The Sensei of Aoinagi Karate are trained to teach life-style model of martial arts. They can teach competition but that is but a small part of what they want from their students. Although none of the current Aoinagi Karate Sensei have uchideshi and run a full-time martial arts compound each of the Sensei wish that the students learn to interact as martial artists rather than just learn to fight.
In this modern world of individualism, separatism, private homes with hallways and separate rooms for all sleeping individuals, double-bathrooms inside a house, history of horrendous cults where members are killed or commit mass suicide the concept of an uchideshi compound is not really practical. But the inward growth resulting from close interpersonal relationships should not be excluded. At Aoinagi Karate I have attempted to create the human environment so that students can, will and do interact in more than kumite practice.
The Aoinagi Sensei (all of them) understand the importance of human interaction in this complex world. We are no longer the hermits of caves in the mountains or the secret societies in desperately dangerous cultures. We live in a world population of 5.8 billion. That is about 10 times more than 100 years ago (580 million). We can’t live in dojo-compounds but we can learn the intricate subtleties of human interaction if we choose to create environments that are conducive to human interaction. Hence the new Aoinagi Karate Dojo. It is patent (come when you want, no initiation). It is interactive (look at the community building that Ron was asking about in his questions above). It is ruled by conflict negotiation rather than violence. It is positive rather than negative. It is different than most other martial arts dojo (but not all).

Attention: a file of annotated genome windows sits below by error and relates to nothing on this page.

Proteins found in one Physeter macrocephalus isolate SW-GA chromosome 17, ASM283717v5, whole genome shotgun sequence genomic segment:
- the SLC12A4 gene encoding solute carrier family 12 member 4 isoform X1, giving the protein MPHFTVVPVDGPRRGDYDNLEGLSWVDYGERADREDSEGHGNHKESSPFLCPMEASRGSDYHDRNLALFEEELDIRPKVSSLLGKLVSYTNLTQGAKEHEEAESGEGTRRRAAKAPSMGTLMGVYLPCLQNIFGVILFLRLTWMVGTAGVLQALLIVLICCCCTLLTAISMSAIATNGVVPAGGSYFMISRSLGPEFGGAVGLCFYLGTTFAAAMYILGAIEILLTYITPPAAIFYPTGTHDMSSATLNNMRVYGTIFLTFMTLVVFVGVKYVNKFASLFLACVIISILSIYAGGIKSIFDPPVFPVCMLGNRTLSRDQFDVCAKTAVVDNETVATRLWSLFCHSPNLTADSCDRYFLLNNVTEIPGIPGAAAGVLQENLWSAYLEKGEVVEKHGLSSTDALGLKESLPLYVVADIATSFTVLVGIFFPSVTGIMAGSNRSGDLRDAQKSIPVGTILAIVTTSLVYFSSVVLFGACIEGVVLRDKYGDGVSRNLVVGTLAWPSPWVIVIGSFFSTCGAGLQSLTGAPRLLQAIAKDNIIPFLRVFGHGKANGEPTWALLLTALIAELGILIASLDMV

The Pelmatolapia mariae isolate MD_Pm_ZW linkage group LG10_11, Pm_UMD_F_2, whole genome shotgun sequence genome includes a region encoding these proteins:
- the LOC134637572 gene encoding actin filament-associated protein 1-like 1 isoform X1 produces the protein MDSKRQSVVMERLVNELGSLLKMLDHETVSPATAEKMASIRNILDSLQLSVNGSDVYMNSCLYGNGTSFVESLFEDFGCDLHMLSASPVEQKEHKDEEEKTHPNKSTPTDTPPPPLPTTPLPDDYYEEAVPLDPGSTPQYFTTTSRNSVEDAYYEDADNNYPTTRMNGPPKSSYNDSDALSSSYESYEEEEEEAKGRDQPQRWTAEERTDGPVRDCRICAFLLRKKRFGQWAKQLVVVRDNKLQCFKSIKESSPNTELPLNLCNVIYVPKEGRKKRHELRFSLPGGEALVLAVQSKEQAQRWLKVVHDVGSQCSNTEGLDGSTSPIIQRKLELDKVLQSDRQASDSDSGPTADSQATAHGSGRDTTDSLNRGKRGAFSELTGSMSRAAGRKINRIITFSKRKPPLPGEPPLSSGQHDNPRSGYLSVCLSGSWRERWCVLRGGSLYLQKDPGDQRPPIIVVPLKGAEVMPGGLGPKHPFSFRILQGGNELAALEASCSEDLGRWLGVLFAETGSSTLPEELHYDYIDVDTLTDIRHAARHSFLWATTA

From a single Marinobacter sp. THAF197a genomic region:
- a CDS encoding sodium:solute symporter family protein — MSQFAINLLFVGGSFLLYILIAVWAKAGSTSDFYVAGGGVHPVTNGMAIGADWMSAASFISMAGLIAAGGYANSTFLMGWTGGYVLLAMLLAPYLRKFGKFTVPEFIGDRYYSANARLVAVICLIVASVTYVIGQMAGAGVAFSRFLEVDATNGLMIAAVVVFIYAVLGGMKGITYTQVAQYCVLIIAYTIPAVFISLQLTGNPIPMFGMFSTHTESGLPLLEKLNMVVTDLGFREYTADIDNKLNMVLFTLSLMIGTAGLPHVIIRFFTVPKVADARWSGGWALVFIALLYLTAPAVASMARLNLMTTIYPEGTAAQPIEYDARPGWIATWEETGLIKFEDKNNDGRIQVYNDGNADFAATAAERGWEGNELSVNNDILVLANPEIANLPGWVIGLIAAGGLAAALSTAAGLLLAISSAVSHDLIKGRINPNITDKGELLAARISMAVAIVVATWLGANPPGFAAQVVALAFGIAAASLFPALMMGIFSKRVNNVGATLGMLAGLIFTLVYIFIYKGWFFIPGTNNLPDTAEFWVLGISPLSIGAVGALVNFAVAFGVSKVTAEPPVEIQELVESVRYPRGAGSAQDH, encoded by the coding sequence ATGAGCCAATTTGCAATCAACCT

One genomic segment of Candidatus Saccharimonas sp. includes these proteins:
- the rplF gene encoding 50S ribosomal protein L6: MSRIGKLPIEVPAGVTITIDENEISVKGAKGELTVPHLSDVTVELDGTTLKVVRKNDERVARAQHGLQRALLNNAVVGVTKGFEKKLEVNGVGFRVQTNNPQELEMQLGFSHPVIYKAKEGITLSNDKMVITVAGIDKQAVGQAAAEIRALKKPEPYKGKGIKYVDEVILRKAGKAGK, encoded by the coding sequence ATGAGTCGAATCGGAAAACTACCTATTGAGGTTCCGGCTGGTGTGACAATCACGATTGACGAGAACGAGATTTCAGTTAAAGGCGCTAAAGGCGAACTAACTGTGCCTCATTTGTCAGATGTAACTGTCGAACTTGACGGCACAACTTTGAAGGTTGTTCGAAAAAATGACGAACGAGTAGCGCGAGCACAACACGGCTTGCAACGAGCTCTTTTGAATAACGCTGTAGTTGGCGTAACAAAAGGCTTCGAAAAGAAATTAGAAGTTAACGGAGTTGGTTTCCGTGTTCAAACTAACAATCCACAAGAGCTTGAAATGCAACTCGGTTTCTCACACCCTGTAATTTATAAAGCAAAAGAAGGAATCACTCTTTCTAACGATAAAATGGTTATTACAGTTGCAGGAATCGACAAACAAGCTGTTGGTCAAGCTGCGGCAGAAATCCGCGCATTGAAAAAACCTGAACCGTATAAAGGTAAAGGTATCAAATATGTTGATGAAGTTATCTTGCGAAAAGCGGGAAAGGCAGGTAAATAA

Returning to a critical part of Ron’s question: “Is it [community building] an integral, yet perhaps sometimes overlooked component of martial arts?”
Yes! As stated above, community building is a martial way of life rather than a sport. It is difficult to build into a sport aspiring for the Olympics the traditions of conflict negotiation, positive investment, living-togetherness, self-disclosure, sharing nature of the communal martial artists of old.
Now the question is out of my hands and into the hands of the hundreds of practitioners of Aoinagi Karate. What is it exactly that you want to learn. Are your interests mostly along the modern interpretation of the meaning of karate as a distinct sport?
Do you want your martial training to be like any ball team you have been a member where you learn some techniques, some sportspersonship and then go on to another type of ball team to repeat the process?
Do you want your dojo to be a unique experience involving communication, conflict negotiation, cooperativeness and the difficulties inherent when a group of people come together and enmesh themselves in the deepest levels of humanness; interpersonal relationships.
I applaud the Sensei in Aoinagi Karate for trying to make their dojo the launching pads of the new way of doing martial arts: as artists-of-life rather than as competitors in sport.
I hope you applaud them, too.